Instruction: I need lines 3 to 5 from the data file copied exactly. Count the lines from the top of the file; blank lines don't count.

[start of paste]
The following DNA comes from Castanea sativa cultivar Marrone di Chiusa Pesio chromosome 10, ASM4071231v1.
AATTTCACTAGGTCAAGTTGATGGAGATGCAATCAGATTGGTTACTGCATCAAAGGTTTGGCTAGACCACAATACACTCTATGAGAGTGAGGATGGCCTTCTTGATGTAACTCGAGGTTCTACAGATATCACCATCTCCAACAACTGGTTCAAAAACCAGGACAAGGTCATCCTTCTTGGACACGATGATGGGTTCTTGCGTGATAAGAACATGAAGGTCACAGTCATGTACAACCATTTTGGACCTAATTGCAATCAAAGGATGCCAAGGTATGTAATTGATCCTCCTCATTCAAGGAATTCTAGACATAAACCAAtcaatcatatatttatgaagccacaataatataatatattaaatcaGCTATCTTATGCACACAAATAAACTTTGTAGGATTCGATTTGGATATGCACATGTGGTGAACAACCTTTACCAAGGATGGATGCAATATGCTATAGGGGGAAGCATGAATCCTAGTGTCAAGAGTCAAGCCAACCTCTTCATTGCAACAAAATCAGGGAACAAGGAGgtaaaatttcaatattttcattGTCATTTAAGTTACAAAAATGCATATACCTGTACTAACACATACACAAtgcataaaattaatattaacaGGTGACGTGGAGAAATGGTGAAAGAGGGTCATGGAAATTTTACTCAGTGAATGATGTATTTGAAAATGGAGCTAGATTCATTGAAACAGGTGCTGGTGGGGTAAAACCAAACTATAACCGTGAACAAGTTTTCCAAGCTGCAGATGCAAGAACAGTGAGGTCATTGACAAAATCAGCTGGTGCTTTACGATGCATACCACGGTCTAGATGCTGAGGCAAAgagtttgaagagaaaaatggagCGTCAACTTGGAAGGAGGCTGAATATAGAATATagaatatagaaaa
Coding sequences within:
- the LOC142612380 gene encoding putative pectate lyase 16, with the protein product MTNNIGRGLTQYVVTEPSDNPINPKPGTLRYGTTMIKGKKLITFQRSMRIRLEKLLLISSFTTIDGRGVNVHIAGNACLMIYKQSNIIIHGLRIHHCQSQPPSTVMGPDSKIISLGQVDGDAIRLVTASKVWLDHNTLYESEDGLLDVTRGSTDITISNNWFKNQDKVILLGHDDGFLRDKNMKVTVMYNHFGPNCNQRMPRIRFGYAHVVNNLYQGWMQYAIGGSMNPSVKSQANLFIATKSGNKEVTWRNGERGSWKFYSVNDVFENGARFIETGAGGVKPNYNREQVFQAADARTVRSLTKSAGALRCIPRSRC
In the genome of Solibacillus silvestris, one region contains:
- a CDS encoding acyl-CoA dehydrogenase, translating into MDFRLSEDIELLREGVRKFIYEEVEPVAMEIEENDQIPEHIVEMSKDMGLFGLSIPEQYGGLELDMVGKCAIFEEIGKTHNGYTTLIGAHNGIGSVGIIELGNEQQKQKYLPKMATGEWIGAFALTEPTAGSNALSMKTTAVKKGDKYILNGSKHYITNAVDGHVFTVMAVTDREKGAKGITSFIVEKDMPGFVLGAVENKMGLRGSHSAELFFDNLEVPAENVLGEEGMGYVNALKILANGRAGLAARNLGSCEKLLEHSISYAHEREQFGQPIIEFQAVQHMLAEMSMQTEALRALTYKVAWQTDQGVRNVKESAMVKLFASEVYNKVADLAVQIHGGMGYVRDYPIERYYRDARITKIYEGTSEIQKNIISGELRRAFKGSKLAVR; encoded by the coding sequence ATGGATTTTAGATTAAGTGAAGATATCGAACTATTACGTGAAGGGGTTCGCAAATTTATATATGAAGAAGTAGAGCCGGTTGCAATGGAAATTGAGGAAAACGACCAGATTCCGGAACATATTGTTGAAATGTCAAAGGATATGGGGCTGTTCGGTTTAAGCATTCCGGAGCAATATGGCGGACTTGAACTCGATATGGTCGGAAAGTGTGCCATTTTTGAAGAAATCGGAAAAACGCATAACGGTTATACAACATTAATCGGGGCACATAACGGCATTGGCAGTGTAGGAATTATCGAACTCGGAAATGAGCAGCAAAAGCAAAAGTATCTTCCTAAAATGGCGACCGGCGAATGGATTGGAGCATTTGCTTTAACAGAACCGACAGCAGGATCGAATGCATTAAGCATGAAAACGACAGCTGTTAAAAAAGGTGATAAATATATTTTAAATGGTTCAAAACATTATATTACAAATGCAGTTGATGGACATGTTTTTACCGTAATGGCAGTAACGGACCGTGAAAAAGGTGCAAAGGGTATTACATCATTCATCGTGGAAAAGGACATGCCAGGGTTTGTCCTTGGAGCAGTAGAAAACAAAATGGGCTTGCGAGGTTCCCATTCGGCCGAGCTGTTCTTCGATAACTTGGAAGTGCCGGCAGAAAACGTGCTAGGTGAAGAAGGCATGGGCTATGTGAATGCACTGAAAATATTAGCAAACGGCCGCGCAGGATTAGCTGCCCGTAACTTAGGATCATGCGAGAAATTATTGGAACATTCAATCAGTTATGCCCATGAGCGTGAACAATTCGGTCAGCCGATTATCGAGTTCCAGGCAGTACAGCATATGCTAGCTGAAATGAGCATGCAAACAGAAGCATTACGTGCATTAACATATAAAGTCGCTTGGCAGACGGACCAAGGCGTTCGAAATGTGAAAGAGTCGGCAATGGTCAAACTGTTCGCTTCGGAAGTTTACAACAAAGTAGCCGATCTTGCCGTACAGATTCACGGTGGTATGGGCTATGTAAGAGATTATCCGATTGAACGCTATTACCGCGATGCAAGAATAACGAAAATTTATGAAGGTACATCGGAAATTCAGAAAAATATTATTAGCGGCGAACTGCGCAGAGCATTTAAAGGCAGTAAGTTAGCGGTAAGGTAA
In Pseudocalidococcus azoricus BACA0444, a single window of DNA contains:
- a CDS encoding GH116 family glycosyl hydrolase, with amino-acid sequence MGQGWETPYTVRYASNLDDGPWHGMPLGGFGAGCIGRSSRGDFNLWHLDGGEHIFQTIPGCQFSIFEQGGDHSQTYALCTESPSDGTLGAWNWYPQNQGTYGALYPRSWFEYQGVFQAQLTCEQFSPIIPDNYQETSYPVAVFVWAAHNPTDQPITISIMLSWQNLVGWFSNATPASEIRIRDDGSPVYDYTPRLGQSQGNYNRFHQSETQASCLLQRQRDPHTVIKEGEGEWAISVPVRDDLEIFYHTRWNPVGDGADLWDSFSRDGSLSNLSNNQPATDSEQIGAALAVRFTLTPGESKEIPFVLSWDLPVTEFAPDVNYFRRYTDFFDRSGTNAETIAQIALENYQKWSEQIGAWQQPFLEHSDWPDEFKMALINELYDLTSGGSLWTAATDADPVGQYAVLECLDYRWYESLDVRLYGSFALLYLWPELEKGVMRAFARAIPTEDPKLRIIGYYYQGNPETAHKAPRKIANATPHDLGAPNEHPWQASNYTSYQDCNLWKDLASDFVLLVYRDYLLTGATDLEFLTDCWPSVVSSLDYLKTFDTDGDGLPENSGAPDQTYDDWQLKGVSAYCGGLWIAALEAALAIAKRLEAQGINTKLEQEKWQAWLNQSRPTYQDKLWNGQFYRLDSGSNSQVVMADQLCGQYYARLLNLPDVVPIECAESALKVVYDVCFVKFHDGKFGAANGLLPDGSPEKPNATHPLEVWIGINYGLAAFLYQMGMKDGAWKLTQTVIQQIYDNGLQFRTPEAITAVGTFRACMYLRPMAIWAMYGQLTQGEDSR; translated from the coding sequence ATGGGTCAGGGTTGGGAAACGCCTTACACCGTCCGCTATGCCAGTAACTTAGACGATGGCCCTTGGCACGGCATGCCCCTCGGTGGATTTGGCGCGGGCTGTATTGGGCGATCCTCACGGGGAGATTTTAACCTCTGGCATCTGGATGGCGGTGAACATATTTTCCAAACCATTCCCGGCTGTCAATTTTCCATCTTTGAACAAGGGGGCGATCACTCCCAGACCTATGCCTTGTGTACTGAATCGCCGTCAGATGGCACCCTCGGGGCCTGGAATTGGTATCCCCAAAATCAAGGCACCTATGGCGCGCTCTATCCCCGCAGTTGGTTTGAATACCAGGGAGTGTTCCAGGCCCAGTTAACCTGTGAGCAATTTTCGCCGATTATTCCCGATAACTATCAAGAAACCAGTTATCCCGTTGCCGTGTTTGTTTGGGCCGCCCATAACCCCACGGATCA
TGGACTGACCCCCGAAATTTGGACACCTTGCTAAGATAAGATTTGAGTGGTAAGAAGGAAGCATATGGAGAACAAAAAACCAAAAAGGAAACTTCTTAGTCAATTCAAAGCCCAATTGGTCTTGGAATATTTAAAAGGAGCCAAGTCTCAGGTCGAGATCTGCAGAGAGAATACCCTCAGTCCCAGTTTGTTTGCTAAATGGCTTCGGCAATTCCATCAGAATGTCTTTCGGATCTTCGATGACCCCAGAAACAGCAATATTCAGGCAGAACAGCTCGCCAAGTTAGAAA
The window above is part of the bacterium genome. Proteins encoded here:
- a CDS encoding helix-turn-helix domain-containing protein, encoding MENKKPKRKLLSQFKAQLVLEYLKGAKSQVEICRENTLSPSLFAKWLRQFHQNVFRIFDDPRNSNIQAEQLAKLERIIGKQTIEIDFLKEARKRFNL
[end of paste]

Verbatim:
Coding sequences within:
- the LOC142612380 gene encoding putative pectate lyase 16, with the protein product MTNNIGRGLTQYVVTEPSDNPINPKPGTLRYGTTMIKGKKLITFQRSMRIRLEKLLLISSFTTIDGRGVNVHIAGNACLMIYKQSNIIIHGLRIHHCQSQPPSTVMGPDSKIISLGQVDGDAIRLVTASKVWLDHNTLYESEDGLLDVTRGSTDITISNNWFKNQDKVILLGHDDGFLRDKNMKVTVMYNHFGPNCNQRMPRIRFGYAHVVNNLYQGWMQYAIGGSMNPSVKSQANLFIATKSGNKEVTWRNGERGSWKFYSVNDVFENGARFIETGAGGVKPNYNREQVFQAADARTVRSLTKSAGALRCIPRSRC
In the genome of Solibacillus silvestris, one region contains: